The problem is several GSA scout (young ladies in their mid to late teens that look like early 20's.  The girls never looked like these kids when I went to school?) & they want to join the new BSA group. I don't know what to tell them & call Jim Sieri for his thoughts & what would the Boy Scouts of America Council in Greeley think?
 
After several weeks the BSA Council comes back with their approval & a warning about having both groups together. "Boys will be boys, just like any young man thrown into a nest of honey, he may go wild" was the opening statement.
 
We were instructed to get as many parents involved as possible, never take them any place unsupervised, always have parents involved in every outing. We followed this to the letter of the law, scary issues. 
 
We finally asked what the reason was that the girls wanted to learn the skills being taught, their reply was they wanted to know how to survive in troubled times.
 
To make a long story short, this project lasted three years. The whole group took part in everything we could think of for learning various skills, girls listened better than their counter parts.
 
In the first year each young person (males & females) had a shelter, cooking & eating wares, full set of clothes, foot ware & misc. items like hand forged knives, fire irons, etc. For Christmas all the parents got them CVA rifle kits through the deal CVA offered, all we had to do was send them pictures of our group.



NOTE:  The girls were better at all skills taught by far; working on the forge, making clothing, foot ware, learning the history of the mountain men & better at shooting. All because they listened to what was being told them, boys have the "macho" problem to get over, among them slower learners. Sorry guys that was the way our project was & reported to both the BSA & GSA Council.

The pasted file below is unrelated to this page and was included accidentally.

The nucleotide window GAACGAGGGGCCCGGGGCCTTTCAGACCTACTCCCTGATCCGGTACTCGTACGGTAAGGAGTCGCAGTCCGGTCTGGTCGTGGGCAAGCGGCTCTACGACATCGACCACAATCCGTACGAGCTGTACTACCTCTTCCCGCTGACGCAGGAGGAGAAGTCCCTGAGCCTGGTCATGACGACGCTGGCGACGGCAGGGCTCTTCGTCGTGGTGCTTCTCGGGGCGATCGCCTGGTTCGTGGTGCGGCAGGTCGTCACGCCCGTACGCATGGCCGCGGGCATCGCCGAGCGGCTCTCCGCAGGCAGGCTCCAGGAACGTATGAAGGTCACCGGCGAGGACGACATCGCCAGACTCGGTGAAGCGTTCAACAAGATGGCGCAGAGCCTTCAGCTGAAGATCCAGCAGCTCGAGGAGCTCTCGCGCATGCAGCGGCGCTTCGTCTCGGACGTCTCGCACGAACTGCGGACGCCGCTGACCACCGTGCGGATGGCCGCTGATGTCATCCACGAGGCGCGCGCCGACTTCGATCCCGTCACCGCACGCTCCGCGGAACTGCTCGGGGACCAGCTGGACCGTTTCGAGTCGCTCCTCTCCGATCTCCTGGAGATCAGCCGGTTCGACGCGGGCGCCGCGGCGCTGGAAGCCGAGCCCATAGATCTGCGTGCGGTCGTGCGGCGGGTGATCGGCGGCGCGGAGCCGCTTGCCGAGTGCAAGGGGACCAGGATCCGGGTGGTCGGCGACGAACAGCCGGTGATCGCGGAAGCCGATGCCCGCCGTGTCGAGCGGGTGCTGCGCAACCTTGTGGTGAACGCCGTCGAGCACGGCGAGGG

Even today my wife Karen & myself may run into one of these folks if visiting Ft. Collins CO. In the past I would usually get a big hug & sometimes a kiss on the cheek from these young ladies now with their children. First time this happened the ex-wife raised her eye brow & said "and who was that", then the story is retold one more time.                                                            Fun Stuff ...

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PostSubject: Re: The Journals of Lewis and Clark   October 26th 2015, 8:11 am

Muley wrote:
Speaking of Boy Scouts. Who was one as a youngster? I was into it for 5-6 years. It was my first experience with the outdoors, and I loved it. Been loving it ever since.

This program is wonderful for you guys to get involved with, these kids are wide eyed and have open minds to about anything you want to share with them. The scouts are always looking for help, and grand fahters are always welcome as are any one wanting to get involved. Like Muley says "It was my first experience with the outdoors, and I loved it. Been loving it ever since."

I agree with you Muley, did that for about the same amount of time as you, left the organization then returned years later as a sponsor for them. Enjoyed both experiences and would do it again when time allows.